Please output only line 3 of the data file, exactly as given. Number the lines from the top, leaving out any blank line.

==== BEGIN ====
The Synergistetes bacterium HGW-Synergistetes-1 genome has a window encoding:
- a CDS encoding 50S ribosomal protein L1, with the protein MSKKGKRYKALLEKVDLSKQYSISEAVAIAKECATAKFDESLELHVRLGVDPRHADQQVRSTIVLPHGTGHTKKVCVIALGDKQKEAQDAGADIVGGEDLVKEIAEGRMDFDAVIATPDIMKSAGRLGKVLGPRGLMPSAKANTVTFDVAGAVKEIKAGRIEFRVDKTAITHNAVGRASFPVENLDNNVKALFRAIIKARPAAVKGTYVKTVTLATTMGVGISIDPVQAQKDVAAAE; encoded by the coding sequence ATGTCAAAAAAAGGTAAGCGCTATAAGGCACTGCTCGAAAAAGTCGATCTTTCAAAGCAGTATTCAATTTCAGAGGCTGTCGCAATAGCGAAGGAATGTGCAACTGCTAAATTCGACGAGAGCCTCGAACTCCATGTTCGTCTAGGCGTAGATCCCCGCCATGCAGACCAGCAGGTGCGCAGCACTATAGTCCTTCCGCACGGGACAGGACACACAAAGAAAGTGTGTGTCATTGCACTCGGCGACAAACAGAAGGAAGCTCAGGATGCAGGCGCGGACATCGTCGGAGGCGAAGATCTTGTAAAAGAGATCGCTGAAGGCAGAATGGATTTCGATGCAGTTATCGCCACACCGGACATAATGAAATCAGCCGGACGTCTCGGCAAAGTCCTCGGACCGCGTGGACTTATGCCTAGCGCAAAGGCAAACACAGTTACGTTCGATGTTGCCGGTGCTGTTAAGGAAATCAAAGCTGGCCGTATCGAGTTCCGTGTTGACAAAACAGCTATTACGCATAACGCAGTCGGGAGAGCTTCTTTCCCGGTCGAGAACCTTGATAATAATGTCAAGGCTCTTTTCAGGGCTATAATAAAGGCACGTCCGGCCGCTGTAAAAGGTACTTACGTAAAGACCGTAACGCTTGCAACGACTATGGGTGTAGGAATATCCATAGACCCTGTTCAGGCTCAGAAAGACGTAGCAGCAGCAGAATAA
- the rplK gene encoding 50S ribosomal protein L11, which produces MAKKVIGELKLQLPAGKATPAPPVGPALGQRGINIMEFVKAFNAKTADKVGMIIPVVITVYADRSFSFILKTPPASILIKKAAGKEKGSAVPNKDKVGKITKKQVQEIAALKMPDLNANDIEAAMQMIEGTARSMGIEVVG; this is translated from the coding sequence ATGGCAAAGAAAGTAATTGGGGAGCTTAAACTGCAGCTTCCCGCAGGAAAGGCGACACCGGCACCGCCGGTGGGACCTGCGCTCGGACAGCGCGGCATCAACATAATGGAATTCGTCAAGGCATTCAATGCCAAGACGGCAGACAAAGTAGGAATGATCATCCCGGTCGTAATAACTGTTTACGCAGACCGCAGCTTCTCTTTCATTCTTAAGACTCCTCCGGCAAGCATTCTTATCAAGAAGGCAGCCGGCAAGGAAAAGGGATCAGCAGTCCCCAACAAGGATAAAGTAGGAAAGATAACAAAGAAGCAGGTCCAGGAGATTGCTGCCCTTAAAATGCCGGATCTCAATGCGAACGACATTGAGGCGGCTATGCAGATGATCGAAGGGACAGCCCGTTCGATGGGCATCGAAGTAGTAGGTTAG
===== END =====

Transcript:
- the rplK gene encoding 50S ribosomal protein L11, which produces MAKKVIGELKLQLPAGKATPAPPVGPALGQRGINIMEFVKAFNAKTADKVGMIIPVVITVYADRSFSFILKTPPASILIKKAAGKEKGSAVPNKDKVGKITKKQVQEIAALKMPDLNANDIEAAMQMIEGTARSMGIEVVG; this is translated from the coding sequence ATGGCAAAGAAAGTAATTGGGGAGCTTAAACTGCAGCTTCCCGCAGGAAAGGCGACACCGGCACCGCCGGTGGGACCTGCGCTCGGACAGCGCGGCATCAACATAATGGAATTCGTCAAGGCATTCAATGCCAAGACGGCAGACAAAGTAGGAATGATCATCCCGGTCGTAATAACTGTTTACGCAGACCGCAGCTTCTCTTTCATTCTTAAGACTCCTCCGGCAAGCATTCTTATCAAGAAGGCAGCCGGCAAGGAAAAGGGATCAGCAGTCCCCAACAAGGATAAAGTAGGAAAGATAACAAAGAAGCAGGTCCAGGAGATTGCTGCCCTTAAAATGCCGGATCTCAATGCGAACGACATTGAGGCGGCTATGCAGATGATCGAAGGGACAGCCCGTTCGATGGGCATCGAAGTAGTAGGTTAG